I recently read an intriguing column, - The End of Mass Production, - by technology author and columnist Kevin Maney. I first met Maney several years ago when he was at USA Today, and have always enjoyed his columns and books.
The mass production of standardized products is a defining hallmark of the 20th century industrial economy, bringing high productivity and low costs to a wide variety of products, - from household appliances to cars. But, according to Maney, another mass-related concept became a hallmark of the second half of the 20th century, - the hotel chain. “Hotel chains grew out of a lack of information,” he explains.
“In the middle of last century, cars and highways made the world far more mobile. Many more people traveled to towns they didn’t know, and they needed places to sleep. They had no way to know which hotel or boarding house might be nice or offer amenities they wanted. Travel guides, like Mobil’s, popped up in the 1950s, but for the most part information remained scarce.”
“Chains took advantage of that data deficit. If you knew a Holiday Inn in one town, you knew the Holiday Inn in the next town would be roughly the same. The brand’s motto played off this: The best surprise is no surprise. The uniformity and comfort of a chain trumped the risk of an unknown, independent place.”
His column focuses on Airbnb, the online community marketplace where individuals list, find, and book accommodations around the world. Airbnb was founded in 2008 and already lists over 600,000 accommodations in 34,000 cities and 192 countries, including close to 35,000 in New York and 21,000 in Paris.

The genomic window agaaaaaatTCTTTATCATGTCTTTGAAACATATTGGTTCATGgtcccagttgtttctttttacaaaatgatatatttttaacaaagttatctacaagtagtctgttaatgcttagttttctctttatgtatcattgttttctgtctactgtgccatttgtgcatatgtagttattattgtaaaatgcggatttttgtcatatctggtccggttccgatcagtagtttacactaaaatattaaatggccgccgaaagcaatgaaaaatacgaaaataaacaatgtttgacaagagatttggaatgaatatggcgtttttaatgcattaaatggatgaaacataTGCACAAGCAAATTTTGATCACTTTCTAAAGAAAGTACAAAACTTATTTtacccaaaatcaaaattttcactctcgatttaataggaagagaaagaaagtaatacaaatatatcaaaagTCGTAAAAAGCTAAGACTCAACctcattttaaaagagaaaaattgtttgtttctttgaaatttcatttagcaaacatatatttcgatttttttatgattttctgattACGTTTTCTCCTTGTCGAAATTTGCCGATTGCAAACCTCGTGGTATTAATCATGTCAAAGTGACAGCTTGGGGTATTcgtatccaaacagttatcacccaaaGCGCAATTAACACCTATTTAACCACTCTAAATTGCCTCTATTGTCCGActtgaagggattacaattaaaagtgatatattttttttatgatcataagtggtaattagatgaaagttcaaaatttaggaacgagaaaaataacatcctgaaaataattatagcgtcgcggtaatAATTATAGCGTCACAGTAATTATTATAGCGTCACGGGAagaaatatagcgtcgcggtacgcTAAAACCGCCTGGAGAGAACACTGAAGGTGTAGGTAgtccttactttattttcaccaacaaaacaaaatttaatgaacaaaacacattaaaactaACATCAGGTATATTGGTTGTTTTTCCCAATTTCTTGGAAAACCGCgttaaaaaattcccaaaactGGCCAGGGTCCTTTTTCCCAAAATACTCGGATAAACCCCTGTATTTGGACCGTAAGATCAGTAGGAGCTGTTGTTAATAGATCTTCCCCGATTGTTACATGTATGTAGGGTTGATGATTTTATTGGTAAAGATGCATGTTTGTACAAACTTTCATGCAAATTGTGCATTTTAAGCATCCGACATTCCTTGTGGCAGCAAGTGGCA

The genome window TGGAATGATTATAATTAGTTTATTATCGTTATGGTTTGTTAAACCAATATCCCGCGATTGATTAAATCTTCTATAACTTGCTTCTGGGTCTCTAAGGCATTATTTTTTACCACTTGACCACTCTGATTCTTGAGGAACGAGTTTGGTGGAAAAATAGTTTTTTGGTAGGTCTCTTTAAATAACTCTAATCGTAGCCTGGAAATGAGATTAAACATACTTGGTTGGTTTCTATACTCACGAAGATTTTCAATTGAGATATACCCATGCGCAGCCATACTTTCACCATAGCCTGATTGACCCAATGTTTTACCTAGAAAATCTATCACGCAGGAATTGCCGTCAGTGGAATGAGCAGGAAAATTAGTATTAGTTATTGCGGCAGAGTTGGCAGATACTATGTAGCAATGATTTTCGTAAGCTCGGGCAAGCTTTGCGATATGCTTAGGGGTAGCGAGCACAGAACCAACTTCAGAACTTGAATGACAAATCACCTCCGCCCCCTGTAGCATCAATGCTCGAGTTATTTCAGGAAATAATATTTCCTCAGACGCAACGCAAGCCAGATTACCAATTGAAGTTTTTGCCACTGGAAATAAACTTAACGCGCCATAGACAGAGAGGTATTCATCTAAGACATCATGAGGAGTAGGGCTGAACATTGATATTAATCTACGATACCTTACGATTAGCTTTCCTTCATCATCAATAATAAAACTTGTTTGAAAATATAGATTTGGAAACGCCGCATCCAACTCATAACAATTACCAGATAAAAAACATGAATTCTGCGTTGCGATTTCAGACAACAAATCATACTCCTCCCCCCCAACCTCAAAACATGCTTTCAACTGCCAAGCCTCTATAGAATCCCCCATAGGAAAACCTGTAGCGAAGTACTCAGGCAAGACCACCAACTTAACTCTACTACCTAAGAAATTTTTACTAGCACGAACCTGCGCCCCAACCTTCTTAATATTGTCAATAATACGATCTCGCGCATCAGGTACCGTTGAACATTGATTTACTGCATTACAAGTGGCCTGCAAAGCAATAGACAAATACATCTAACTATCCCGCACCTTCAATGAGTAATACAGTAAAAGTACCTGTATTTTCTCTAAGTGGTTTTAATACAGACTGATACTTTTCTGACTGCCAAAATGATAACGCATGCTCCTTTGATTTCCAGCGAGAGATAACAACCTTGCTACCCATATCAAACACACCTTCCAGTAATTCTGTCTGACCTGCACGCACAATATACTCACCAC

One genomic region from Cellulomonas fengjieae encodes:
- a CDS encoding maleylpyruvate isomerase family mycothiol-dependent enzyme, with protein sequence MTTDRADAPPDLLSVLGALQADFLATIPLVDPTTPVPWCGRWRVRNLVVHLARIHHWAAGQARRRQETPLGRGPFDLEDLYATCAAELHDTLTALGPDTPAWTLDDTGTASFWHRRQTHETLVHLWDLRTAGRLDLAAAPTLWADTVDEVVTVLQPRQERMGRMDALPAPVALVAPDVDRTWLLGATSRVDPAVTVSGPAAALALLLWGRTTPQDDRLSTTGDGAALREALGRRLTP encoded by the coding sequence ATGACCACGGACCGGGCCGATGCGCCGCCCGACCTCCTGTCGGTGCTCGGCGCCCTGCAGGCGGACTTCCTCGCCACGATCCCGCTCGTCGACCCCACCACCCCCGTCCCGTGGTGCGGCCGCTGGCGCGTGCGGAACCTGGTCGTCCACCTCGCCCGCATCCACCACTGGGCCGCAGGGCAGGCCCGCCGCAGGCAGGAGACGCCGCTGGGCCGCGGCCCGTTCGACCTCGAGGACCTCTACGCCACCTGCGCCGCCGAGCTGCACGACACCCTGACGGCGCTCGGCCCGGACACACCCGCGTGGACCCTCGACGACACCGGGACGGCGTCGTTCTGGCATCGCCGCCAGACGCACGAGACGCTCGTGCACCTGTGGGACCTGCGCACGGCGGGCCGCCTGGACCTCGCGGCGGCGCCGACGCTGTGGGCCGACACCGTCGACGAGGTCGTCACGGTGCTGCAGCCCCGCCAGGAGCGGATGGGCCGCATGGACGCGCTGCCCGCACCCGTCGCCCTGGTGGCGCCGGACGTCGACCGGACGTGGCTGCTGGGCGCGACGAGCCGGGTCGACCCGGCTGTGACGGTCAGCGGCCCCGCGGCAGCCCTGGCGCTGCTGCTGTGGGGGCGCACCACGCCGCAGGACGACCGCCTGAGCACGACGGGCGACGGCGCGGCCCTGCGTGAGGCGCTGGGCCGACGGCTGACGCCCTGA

Airbnb is expected to become the world’s largest hotelier some time this year. It’s hard to tell how big a competitive threat this might represent to the major hotel chains, especially to those primarily catering to business customers. However, the chains are paying attention, and have been busy developing a variety of boutique hotels, each targeted at a different customer segment. Instead of the vanilla sameness of the industrial-age hotel chains, they are trying to offer their customers a more unique, personalized experience.
“[T]he underlying story of Airbnb, information and the major hotels will get replayed in lots of industries in the next few years,” writes Maney. “ Mass production and sameness mean safety when information, intimacy and trust don’t exist. As information, delivered globally and cheaply over the Internet, brings back intimacy and trust, the advantage of uniformity at scale slips away.”